Therefore, this study aimed to increase patients’ awareness of the risks of bDMARDs to help them make their own decisions about whether or not to contact their rheumatologist and to give them the knowledge to inform their GP or other HCPs so they can handle these risks. The increased willingness to be vaccinated is also an interesting result because French people are known to be reluctant to be vaccinated, with vaccine hesitancy found among patients, HCPs and GPs.42–44

Considering secondary outcomes, patients’ degree of coping with their IA was improved by the intervention. Coping measurement by an NRS is part of the validated RAID score, has been used in clinical trials45 and has been found reliable and sensitive to change.46 Improved coping has been described in other education interventions.45 Some qualitative studies have shown that nurses are more ‘easy to talk to’.47 This may have allowed patients to express their views and to perceive the empathy shown by the nurse, thus contributing to better coping.

Disease activity scores and psychological well-being scores were improved in both groups as a result of the powerful effect of bDMARDs. The BMQ necessity score was particularly high at baseline in these patients who had agreed to initiate bDMARDs. This finding may explain why the intervention had no additional effect on this outcome. Similarly, the BMQ concerns score and the AHI, which were moderate at baseline, slightly decreased (improved) in both groups.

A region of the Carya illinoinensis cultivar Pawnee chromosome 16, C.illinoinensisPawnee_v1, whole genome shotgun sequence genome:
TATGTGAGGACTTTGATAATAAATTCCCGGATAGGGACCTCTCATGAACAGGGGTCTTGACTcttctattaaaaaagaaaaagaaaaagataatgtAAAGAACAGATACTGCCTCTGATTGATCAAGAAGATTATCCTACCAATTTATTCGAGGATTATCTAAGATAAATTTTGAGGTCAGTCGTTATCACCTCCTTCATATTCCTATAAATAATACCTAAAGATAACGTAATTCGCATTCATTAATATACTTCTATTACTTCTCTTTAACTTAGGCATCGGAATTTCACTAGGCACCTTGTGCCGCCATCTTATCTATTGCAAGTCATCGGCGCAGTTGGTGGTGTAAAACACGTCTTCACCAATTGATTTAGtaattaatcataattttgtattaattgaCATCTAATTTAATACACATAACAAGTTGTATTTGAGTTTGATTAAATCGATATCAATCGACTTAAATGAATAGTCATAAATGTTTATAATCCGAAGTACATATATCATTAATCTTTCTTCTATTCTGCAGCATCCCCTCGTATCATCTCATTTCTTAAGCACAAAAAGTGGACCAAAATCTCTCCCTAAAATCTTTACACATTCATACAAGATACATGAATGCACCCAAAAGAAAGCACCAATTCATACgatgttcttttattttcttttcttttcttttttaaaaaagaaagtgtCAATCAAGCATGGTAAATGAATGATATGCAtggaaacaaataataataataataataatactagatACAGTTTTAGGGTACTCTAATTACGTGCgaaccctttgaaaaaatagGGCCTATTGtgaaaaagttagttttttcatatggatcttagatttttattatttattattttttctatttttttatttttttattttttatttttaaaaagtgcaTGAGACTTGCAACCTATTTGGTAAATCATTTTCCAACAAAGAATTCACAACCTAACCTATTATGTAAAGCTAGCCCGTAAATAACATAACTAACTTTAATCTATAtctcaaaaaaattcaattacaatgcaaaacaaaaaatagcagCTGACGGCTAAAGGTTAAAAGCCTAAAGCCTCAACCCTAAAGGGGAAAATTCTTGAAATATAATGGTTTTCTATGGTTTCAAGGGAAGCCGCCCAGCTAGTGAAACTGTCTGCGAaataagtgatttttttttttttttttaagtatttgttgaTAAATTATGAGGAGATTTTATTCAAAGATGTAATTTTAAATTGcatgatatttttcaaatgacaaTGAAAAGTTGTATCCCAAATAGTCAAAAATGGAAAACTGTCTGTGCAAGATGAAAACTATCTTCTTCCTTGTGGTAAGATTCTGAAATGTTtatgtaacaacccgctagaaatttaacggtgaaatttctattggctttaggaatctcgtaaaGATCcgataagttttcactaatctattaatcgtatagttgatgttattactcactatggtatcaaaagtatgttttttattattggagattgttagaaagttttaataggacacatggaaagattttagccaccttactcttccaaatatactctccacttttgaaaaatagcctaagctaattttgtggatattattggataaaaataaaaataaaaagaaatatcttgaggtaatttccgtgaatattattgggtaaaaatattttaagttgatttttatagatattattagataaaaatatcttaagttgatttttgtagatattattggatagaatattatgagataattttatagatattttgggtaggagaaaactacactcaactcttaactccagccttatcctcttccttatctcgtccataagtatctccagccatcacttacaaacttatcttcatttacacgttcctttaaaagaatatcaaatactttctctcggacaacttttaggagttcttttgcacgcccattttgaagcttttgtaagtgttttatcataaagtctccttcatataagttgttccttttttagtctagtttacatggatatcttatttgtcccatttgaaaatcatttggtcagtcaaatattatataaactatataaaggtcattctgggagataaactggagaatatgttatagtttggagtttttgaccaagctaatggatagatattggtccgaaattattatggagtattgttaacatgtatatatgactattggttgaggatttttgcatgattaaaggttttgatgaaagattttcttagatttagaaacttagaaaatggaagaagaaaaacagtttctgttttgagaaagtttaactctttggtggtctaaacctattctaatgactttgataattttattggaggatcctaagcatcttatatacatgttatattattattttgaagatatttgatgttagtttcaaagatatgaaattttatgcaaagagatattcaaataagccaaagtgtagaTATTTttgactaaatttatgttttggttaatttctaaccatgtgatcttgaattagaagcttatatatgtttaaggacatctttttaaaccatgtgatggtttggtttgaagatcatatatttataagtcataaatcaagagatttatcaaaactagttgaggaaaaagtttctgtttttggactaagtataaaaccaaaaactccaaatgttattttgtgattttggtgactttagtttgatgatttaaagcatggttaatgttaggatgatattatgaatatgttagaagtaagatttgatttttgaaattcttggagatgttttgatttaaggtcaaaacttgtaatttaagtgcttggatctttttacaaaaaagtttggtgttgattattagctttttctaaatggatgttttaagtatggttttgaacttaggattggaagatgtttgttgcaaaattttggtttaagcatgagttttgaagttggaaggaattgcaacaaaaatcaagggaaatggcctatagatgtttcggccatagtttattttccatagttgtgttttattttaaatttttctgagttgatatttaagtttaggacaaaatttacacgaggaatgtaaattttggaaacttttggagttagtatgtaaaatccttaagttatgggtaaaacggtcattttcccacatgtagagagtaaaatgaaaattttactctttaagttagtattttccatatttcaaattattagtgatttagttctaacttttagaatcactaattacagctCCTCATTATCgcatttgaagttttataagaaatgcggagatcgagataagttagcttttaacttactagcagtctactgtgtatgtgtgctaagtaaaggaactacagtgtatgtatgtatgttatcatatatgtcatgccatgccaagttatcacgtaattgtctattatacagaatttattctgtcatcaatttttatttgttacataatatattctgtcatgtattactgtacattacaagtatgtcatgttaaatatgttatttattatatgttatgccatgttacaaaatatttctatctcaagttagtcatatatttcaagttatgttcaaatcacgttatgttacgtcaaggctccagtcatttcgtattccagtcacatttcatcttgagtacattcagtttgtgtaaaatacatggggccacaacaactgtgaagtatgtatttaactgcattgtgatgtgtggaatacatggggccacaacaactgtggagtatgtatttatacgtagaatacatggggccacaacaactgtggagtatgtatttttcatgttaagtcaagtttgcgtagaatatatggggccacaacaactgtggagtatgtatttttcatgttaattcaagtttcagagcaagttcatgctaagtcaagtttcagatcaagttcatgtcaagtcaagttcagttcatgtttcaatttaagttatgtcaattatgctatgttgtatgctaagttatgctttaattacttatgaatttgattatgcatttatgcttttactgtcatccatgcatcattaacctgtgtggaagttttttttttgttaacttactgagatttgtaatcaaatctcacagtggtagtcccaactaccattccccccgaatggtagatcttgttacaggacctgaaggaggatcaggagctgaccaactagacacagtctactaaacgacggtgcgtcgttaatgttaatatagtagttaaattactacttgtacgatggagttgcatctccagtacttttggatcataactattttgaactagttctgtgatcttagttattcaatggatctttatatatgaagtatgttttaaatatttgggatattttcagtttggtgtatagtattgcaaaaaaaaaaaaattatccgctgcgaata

The strengths of this study include the multicentre design, the use of a validated primary outcome measure and the low rate of patients lost to follow-up. Particular attention was paid to reducing the bias inherent in an open trial of a non-pharmacological intervention. However, we did not eliminate all biases; because the rheumatologists in hospitals were informed at baseline of the randomisation group, we are not sure whether they did not compensate for this by delivering additional information to the control group, thus leading to lower differences in outcomes. The input of patients in the protocol by a patient association representative was also valuable. In addition, the intervention was delivered by nurses trained in patient education, with assessment of patients’ needs by a consensus procedure. Standardised safety messages were delivered and self-assessment of the compliance with the protocol was checked. These precautions may have lessened the risk due to many different settings and persons involved since no centre effect was found. This can allow the trial’s replication by other teams interested in patient education.